Following the Gods: Taiwan's Fong Pow Festival

January 6, 2020

Get ready. Tape up. Put on your helmet. Grab your towel and some extra duct tape. It will be chaos. You will need all of it.

What is Feng Pow?

Taiwan’s Yan Shui Feng Pow Festival is one of the five most dangerous festivals in the world. It only happens here, in an otherwise sleepy town, Yan Shui, South Taiwan. Celebrated on the first day of Lantern Festival, Feng Pow draws in locals and visitors alike to honor the gods and cast some good luck into the future. If you want to see (and feel) something that you can’t find anywhere else in the world, travel here to Taiwan. Did I mention people want to get hit by fireworks?

 

A Little History to Know About Taiwan’s Feng Pow

In the 1800’s, a twenty year cholera epidemic had been afflicting Yan Shui. At the time, medicine was scarce, and there didn’t seem to be an end in sight. With the help of local temple priests, the towns people pleaded to Guan Gong, the God of War, to put an end to the mass graves. It’s believed that Guan Gong answered their calls and agreed to help them…on account that his spirit be welcomed with fireworks. A lot of them.

What is superstition to one, is religion to another. So, depending on if you believe the sulfer and loud bangs from the fireworks killed the bacteria and chased the rats away, or if Guan Gong really did drive off the evil spirits, something happened, and it worked.

 






What to Expect

We dove in from the East side with a super moon in the sky and a fire on the horizon. As we got closer, a veil of smoke thickened the air and the smell of sulfur turned the atmosphere. Reality shifted. Just a bit.

The narrow streets leading into the festival bend and burst with, well…everything. From fried food to baby shoes to succulents. Really. And if you happened to forget that helmet, or towel there are plenty of vendors for that too.

A man with a cigarette in his mouth set a long streak of firecrackers on fire and tossed them into the middle of the street. He stepped in between it, as if it were a snake and he was avoiding the fangs, grabbed the body and began to swing it around confidently. People at the festival did not hesitate to move closer.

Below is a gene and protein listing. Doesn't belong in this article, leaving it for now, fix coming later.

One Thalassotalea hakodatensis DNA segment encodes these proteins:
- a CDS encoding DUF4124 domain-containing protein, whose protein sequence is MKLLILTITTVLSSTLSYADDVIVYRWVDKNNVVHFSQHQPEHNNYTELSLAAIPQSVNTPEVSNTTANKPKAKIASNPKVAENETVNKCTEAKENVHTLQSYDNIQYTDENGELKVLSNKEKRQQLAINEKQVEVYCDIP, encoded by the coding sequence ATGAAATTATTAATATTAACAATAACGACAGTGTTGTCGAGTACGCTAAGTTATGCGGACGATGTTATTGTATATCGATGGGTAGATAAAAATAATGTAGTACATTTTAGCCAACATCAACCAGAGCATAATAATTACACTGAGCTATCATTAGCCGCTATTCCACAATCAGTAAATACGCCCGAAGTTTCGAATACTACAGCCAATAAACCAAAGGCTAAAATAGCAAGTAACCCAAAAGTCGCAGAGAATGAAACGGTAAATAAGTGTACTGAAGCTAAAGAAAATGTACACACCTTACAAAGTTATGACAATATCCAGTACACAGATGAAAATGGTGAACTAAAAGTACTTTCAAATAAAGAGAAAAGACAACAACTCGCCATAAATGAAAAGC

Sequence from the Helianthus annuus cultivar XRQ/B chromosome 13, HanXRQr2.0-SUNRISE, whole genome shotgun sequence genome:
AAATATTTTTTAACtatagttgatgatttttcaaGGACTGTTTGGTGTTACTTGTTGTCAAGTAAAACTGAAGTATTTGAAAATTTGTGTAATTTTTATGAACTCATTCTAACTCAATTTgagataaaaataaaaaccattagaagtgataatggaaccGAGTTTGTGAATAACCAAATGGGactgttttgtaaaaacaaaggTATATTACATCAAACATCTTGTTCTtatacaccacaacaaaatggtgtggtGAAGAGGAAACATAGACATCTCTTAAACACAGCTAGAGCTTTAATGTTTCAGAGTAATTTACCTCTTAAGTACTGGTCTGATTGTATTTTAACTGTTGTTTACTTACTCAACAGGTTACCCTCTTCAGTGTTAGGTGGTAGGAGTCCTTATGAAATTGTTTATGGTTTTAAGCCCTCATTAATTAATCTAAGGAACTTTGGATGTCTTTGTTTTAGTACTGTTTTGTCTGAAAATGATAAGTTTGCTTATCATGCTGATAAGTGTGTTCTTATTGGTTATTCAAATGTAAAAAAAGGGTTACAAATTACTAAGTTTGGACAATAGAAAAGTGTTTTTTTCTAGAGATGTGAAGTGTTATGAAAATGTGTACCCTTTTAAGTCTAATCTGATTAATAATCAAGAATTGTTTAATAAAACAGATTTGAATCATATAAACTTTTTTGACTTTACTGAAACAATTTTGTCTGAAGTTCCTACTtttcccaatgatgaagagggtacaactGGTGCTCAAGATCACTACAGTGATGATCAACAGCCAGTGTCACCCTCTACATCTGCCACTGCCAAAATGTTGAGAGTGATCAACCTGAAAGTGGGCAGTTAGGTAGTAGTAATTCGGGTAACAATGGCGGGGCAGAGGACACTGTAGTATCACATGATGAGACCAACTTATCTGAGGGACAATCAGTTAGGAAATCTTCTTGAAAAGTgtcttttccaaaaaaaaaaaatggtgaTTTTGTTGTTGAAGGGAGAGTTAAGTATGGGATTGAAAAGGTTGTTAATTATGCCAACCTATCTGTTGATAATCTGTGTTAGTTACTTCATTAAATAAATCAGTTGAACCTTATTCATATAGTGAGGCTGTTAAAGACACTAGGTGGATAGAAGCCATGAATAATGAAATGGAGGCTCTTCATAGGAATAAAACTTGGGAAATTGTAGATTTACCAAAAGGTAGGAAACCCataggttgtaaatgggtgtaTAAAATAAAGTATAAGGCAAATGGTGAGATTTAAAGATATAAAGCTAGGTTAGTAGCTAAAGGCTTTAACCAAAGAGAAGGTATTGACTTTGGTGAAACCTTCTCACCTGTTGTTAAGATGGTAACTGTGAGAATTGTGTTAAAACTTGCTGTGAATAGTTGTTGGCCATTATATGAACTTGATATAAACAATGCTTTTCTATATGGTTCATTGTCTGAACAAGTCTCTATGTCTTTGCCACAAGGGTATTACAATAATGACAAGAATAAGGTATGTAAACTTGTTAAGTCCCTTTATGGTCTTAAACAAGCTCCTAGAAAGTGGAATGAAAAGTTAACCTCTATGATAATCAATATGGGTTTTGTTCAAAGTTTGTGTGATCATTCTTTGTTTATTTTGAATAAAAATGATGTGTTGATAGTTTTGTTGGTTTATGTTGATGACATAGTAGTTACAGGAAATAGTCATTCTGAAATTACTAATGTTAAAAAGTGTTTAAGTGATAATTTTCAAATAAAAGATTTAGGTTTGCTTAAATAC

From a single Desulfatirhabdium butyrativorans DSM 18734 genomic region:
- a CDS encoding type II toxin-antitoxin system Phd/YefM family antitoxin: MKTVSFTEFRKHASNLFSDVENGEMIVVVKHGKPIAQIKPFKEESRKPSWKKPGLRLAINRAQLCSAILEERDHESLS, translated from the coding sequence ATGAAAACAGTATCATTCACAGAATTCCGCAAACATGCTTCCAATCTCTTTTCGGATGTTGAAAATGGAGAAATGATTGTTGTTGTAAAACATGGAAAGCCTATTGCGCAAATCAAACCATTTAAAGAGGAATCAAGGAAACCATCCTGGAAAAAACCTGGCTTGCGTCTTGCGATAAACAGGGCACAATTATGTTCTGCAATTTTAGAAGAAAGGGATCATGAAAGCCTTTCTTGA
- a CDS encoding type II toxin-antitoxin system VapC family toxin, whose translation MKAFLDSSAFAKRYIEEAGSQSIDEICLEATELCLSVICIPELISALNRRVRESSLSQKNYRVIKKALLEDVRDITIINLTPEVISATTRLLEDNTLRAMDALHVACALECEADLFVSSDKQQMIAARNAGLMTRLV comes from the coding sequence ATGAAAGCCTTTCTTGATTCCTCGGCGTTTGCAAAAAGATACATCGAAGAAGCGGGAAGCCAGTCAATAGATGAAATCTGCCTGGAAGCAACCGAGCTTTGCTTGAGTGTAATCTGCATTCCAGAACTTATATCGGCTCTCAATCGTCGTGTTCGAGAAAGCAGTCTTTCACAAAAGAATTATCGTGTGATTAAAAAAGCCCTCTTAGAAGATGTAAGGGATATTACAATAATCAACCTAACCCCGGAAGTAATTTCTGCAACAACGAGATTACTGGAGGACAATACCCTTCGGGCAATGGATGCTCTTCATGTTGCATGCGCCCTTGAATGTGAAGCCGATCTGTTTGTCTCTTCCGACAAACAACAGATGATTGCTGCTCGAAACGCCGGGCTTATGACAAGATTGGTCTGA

Each hive is carefully orchestrated to create a nights show. The big ones go off first displaying a signal into the air as an initial warning.  Then the whistlers spin off into the periphery. Then the wait.

Some people move in anticipation, some laugh, some meditate with low hums.  This was one of the most interesting parts; the times between the display above to the chaos erupting below. People were smiling. A happy war.

The firing begins the festival, participants turn their backs and the caged gods shake up and down, alive with some confined fury. Onlookers take distance from the scene (in a 7-11 if possible…).

 








“Just Follow the Gods”

We met Eason while duct taping ourselves on a 7-11 stoop. “I live here. I come every year. It’s just what my family does,” he told us.  There are about seven or eight different gangs of gods that move around throughout the night. Throughout the night the gangs place out ‘hives’ along their route. The best way to describe these ‘hives’ would be to imagine a large bakery rack, each rail wrapped with a string of bottle rockets.

On top a display of the big ones, the kind of fireworks that shoot high into the air and burst in light and sound. Each hive is owned by a family. Each trying to outdo each other to see who can have the best, the biggest, the loudest display. “They work for about two months for each one, sometimes more. All for sixty seconds of, well this.”

It’s difficult to explain. You can’t really know until you go. But, when the night is over, the car alarms echo the stories of the night, you’re ankle deep in used bottle rockets, and the battle wounds are scored (we counted 9 ambulances), you have experienced a festival so unique, something that only happens here in this town, in these streets, on the island of Taiwan.

“How do you find the hives?”
“Just follow the of gods,” Eason said.
“But, when will you find the gods?”

“Eventually.”

 

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